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New IRS Guidance on State and Local Taxes

 

The IRS will be addressing the deductibility of state and local tax payments for federal income tax purposes. It's a reminder that federal law controls payments for federal income tax purposes no matter how state law wants to view things.

The Tax Cuts and Jobs Act limits the amount of state and local taxes one can deduct in a calendar year to $10,000. Some state legislatures are proposing that taxpayers make payments to specified entities in exchange for a tax credit against state and local taxes owed.

The IRS is expected to issue regulations to help taxpayers understand the relationship between federal charitable contributions and the new statutory limitations on the deduction of state and local taxes.

The Treasury Department and the IRS are monitoring other legislative proposals being considered, to ensure that federal law controls the characterization of deductions for federal income tax filings.

The limitation imposed by the TCJA applies to taxable years Jan. 1, 2018, to Jan. 1, 2026. Updates on the implementation of the TCJA can be found on the Tax Reform page of IRS.gov.

What is this all about?

Experts see the IRS preparing to crack down on states that try to circumvent a new limit on state and local tax deductions. The Treasury Department and IRS are saying that they won't allow local governments to find creative ways to help deduct these taxes.

States like New York have looked for ways to blunt the impact of a new $10,000 cap on the deduction for state and local taxes. The cap was included in the tax overhaul, and it is believed to hit predominantly high-tax states hardest since it limits the amount of state and local sales, income and property taxes that residents can deduct from their federal taxes, tax watchers say.

So local lawmakers have been scrambling to find ways to allow constituents who owe more than $10,000 to continue to fully deduct these taxes and avoid a tax increase.

The IRS's response? It will not tolerate states that try to flout the law — a stance likely to be challenged in court.

The IRS notice is a precursor to a formal guidance that will need to go through a review process, and not surprisingly, it drew swift condemnation from state lawmakers. New York state governor Andrew M. Cuomo noted that his state is trying to protect its residents from what it sees as a hostile assault on New York families. He said that New York families won't be used as a piggy bank to pay for tax cuts for big corporations.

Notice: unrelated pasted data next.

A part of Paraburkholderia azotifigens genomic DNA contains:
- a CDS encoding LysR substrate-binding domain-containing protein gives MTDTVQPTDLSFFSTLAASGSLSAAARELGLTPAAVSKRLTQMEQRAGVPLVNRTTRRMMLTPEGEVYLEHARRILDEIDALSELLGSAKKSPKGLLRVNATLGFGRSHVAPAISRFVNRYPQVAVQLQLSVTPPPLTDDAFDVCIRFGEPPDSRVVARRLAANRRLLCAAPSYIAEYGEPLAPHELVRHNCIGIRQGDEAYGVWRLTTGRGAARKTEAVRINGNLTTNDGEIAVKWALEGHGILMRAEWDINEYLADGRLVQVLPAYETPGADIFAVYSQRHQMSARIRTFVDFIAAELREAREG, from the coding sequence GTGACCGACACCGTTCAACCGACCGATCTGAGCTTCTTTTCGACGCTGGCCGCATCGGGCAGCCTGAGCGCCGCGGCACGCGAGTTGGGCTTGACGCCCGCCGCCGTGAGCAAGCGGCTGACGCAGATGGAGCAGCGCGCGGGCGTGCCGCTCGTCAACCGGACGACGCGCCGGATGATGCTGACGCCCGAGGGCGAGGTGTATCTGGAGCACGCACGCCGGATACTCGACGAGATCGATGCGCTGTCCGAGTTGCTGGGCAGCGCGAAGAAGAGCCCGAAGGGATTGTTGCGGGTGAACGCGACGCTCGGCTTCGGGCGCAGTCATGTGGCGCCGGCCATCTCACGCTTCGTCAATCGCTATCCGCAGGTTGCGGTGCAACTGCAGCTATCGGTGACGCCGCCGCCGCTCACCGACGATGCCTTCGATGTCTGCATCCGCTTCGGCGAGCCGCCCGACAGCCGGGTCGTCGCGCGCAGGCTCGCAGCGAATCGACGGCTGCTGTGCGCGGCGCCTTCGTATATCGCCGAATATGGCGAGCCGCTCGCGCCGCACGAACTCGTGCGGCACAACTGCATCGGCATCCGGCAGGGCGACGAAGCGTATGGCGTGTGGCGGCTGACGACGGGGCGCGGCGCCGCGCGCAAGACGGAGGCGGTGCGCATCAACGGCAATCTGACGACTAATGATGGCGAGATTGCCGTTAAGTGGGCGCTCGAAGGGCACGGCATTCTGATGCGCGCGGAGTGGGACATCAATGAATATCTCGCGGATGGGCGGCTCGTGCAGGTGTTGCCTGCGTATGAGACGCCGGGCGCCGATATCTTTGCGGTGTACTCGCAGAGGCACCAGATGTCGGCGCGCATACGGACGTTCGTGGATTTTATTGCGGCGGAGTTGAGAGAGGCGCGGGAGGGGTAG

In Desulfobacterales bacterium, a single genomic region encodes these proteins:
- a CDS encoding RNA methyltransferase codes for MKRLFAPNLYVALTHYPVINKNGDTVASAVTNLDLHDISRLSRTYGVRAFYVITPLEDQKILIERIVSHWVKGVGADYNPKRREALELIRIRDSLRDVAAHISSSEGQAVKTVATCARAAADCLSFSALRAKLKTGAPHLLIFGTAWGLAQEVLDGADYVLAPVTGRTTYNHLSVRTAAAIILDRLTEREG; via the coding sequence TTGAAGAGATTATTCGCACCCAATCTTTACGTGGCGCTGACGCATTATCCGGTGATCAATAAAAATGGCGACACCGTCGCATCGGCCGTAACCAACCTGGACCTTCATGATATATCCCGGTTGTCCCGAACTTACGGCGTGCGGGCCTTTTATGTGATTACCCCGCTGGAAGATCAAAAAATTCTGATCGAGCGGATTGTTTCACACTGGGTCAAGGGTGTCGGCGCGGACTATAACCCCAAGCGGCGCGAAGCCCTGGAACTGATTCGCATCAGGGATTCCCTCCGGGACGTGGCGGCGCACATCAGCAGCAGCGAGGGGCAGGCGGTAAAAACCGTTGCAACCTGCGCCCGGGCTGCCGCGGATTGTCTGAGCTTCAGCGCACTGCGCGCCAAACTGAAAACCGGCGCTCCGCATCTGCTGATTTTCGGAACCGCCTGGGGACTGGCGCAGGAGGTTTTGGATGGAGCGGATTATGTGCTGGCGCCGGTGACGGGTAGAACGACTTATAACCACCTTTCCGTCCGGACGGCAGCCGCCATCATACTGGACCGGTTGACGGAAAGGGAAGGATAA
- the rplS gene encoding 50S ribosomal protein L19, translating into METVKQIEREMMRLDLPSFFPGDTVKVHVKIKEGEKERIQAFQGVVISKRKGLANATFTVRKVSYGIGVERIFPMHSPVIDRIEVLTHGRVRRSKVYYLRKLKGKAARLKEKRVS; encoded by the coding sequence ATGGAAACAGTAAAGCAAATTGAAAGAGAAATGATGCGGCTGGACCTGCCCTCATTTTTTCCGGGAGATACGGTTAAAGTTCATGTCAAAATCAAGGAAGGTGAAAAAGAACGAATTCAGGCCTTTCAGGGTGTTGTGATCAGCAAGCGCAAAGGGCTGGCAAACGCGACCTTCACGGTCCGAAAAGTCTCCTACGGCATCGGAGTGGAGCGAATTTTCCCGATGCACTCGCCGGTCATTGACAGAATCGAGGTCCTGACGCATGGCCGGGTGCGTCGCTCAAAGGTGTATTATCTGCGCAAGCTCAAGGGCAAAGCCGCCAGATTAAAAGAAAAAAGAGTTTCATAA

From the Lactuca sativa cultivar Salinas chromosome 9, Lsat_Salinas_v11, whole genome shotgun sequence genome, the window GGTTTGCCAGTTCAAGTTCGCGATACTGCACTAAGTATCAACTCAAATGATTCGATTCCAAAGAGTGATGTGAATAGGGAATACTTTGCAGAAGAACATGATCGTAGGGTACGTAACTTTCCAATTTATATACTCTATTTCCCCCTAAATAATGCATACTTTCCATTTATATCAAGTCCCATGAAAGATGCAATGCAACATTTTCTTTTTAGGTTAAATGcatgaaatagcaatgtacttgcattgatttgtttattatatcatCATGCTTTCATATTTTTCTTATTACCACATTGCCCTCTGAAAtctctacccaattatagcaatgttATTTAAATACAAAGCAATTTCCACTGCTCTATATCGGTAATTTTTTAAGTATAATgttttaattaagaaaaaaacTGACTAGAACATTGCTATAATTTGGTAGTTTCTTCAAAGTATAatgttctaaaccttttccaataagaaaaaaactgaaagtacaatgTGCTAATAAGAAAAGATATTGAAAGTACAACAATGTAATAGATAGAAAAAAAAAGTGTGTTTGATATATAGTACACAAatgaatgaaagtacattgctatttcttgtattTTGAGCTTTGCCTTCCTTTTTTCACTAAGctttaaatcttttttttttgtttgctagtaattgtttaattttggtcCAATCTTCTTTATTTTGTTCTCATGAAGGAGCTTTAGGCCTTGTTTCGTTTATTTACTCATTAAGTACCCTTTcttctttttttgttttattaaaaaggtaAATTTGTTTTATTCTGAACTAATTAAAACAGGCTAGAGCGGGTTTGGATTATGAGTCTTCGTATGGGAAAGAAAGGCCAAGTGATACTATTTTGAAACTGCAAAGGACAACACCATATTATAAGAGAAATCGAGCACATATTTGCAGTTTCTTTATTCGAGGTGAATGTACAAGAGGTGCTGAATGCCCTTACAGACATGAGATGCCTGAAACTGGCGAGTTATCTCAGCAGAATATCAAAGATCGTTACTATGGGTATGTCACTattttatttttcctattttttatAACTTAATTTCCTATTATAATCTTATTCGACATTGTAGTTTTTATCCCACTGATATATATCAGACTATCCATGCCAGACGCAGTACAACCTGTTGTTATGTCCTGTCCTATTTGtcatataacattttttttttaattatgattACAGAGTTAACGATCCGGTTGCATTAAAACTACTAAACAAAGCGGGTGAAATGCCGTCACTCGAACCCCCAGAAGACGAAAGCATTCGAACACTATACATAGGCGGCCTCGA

New York recently began allowing taxpayers to convert local property taxes into charitable contributions, which are fully deductible from federal taxes. Other states — New Jersey and Connecticut — are moving forward with similar plans to reclassify state taxes as charitable contributions.

New York also is establishing a new system allowing taxpayers to convert their state income tax to a payroll tax that companies would pay on their behalf and then deduct from their federal tax bill.

The feds, meanwhile, are letting states know that they plan to roll out more notices dealing with potential loopholes in the tax law. This notice is intended to serve as a broad warning to states to avoid developing more gimmicks, a senior Treasury officer notes.

Some tax experts warn that the IRS could unintentionally hurt taxpayers who benefit from long-standing state tax credits for charitable contributions, including for college and private K-12 school tuition.

It's anticipated that there will be challenges to this notice fairly quickly. This issue is subject to rapid changes, so before making any changes or assuming you can get a break, be sure to contact us first for the latest guidance.

 

 

 
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Katz Nannis + Solomon PC
Katz Nannis + Solomon PC
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Our firm provides the information in this e-newsletter for general guidance only, and does not constitute the provision of legal advice, tax advice, accounting services, investment advice, or professional consulting of any kind. The information provided herein should not be used as a substitute for consultation with professional tax, accounting, legal, or other competent advisers. Before making any decision or taking any action, you should consult a professional adviser who has been provided with all pertinent facts relevant to your particular situation. Tax articles in this e-newsletter are not intended to be used, and cannot be used by any taxpayer, for the purpose of avoiding accuracy-related penalties that may be imposed on the taxpayer. The information is provided "as is," with no assurance or guarantee of completeness, accuracy, or timeliness of the information, and without warranty of any kind, express or implied, including but not limited to warranties of performance, merchantability, and fitness for a particular purpose.
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